According to Bloomberg, the market currently prices in one additional rate hike before the end of the year.
In the long end of the curve, the market expects the 10-year US Treasury rates to increase by about 20 basis points.
In other words, while we agree that the world has entered an interest rate upcycle, the rate of increase remains manageable, especially at the long end of the curve, which is the most relevant measure when pricing other securities.
We have previously said a key factor in the real estate market is whether the speed of rental increases can be maintained.
Hong Kong has gone through multiple real estate cycles, most recently between 2003 and 2007, but also in the mid-’90s, when real estate rents and prices continued to rise even though interest rates were also increasing.
We don’t think it is in the interest of any government to hike rates at a speed that hurts the long-term growth rate of the global economy.
The ultimate question, thus, is whether Hong Kong has enough demand to justify continued rent increases.
Overall, real estate supply continues to be muted, except in selected areas such as hotels and office space in Kowloon East.
As discussed last month in this column, developers and investors are still targeting various new office nodes, suggesting that at least some investors remain confident in the medium-term growth of the Hong Kong office market.
The economic outlook, especially in terms of retail sales and tourist arrivals, has also gradually improved from 2015.
While retail rents are still reported to be falling, many news stories merely show that leasing contracts are renewed to the current market level, which can be 20 to 30 percent lower than the peak recorded in 2012.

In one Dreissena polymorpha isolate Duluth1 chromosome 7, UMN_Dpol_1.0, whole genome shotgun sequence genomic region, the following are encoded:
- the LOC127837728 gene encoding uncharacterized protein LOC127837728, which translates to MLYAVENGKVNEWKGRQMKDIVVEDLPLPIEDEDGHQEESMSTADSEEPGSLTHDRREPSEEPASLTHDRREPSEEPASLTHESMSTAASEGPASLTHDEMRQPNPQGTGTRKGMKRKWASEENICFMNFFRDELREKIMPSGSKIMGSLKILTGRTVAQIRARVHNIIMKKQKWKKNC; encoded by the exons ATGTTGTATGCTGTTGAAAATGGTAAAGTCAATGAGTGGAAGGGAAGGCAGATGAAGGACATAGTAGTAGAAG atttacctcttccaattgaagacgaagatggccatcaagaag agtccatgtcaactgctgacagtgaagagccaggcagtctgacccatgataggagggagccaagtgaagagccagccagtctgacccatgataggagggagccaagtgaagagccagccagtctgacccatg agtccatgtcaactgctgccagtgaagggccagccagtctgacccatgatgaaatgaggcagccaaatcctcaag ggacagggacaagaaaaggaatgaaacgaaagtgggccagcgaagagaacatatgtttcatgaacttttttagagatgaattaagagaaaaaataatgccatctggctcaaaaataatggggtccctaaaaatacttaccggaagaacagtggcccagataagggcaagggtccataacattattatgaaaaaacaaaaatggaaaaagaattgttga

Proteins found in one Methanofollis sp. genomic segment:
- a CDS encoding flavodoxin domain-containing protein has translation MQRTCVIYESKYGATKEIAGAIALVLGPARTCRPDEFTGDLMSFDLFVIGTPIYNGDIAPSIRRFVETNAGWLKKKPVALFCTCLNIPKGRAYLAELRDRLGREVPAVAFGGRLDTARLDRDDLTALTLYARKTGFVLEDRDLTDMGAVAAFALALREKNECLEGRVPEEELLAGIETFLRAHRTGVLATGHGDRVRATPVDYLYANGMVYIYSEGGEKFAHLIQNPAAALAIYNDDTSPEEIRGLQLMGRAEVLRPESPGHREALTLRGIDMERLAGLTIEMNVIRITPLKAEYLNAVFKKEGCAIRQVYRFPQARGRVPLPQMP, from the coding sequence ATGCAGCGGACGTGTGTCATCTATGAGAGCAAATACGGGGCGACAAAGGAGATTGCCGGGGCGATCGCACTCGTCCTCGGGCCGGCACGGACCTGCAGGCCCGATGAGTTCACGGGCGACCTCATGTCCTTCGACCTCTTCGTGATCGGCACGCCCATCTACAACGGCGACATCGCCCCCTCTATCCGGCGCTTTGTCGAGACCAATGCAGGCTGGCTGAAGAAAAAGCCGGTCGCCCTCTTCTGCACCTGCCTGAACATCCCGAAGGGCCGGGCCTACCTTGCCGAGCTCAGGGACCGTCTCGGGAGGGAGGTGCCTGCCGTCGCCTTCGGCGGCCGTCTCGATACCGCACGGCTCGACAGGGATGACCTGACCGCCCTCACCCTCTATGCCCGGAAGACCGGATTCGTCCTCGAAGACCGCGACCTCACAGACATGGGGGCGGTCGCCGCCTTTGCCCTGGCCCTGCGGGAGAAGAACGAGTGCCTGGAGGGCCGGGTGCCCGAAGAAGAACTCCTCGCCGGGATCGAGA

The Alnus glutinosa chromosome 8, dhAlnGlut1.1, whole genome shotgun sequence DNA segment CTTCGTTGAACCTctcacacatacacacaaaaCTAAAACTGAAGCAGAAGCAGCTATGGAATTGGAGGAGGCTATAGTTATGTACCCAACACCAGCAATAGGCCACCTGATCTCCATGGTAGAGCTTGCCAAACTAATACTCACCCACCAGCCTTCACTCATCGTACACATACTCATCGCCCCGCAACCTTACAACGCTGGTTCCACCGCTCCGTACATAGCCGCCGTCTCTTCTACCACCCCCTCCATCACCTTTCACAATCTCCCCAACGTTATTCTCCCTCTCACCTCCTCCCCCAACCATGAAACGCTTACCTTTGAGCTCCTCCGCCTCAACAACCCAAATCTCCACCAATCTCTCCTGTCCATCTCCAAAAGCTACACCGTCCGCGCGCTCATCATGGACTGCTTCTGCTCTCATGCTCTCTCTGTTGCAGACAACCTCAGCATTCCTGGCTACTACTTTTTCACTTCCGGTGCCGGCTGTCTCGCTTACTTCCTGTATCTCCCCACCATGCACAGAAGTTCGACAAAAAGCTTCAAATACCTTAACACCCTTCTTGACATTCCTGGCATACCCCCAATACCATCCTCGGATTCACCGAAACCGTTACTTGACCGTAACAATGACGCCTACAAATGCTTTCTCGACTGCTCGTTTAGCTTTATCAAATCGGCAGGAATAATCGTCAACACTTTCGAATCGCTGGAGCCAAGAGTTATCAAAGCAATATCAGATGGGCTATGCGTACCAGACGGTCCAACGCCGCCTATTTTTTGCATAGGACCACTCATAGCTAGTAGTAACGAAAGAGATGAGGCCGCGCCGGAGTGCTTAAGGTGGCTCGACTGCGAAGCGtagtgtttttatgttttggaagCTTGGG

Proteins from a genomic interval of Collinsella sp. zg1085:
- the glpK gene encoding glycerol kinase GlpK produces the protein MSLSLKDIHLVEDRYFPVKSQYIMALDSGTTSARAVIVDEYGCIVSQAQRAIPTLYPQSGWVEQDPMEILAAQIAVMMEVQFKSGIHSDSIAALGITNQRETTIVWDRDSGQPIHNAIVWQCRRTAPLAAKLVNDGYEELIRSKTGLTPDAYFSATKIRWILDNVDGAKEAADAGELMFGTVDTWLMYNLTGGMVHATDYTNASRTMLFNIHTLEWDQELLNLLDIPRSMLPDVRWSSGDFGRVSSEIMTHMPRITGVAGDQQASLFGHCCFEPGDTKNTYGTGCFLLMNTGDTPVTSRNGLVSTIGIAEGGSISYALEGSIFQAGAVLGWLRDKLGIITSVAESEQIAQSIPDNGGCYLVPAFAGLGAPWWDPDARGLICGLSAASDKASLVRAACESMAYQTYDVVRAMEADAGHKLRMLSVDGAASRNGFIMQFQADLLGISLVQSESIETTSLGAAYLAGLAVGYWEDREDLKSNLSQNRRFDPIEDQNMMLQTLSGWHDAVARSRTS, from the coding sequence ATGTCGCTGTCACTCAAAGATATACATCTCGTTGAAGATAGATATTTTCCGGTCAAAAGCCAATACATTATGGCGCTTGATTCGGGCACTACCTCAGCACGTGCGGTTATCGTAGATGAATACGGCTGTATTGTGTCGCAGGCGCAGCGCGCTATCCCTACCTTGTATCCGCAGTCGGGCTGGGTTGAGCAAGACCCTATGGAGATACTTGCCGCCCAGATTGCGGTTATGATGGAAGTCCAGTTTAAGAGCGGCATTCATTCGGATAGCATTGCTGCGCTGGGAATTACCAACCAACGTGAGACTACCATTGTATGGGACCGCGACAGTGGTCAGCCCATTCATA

Market rents today, when compared to a year ago, are falling by a much smaller margin because much of the previous excess has been corrected.
Incrementally, Hong Kong’s ability to withstand interest rate increases today is higher than it was two years ago.
Furthermore, the yield spread between Asia-Pacific real estate and the USD government rates remain healthy when compared to historical precedence.
According to the GPR/APREA Asia Pacific REIT Index, the dividend yield of all Asia Pacific REITs was 4.7 percent in 2007, in line with the dividend yield of 4.6 to 4.7 percent between 2013 and 2016.
In 2007, however, the 10-year US government bond rate was between 4.5 and 5.0 percent, meaning that the yield spread between Asia Pacific REITs and USD government rate was around zero.
Investors back in 2007 was willing to take on the additional risks of owning real estate without any compensation in yield. Presumably, this meant that investors expected that the price growth in real estate would provide enough compensation.
Currently, the yield gap between Asia Pacific REITs and the 10-year US government bond rate is about 200 bps, which is wide by historical standards.
This means that investors are only accepting real estate assets when they are compensated by a higher cash income.
This reflects the collective wisdom of investors in the last several years: they didn’t assume the ultra-low interest rate was going to be permanent.
The current yield gap represents some buffer to withstand interest rate increases.
Thus, in the next year or so, rate rises will not necessitate similar increases in real estate yield.
We believe the yield gap will first shrink before real estate yield needs to increase.
– Contact us at [email protected]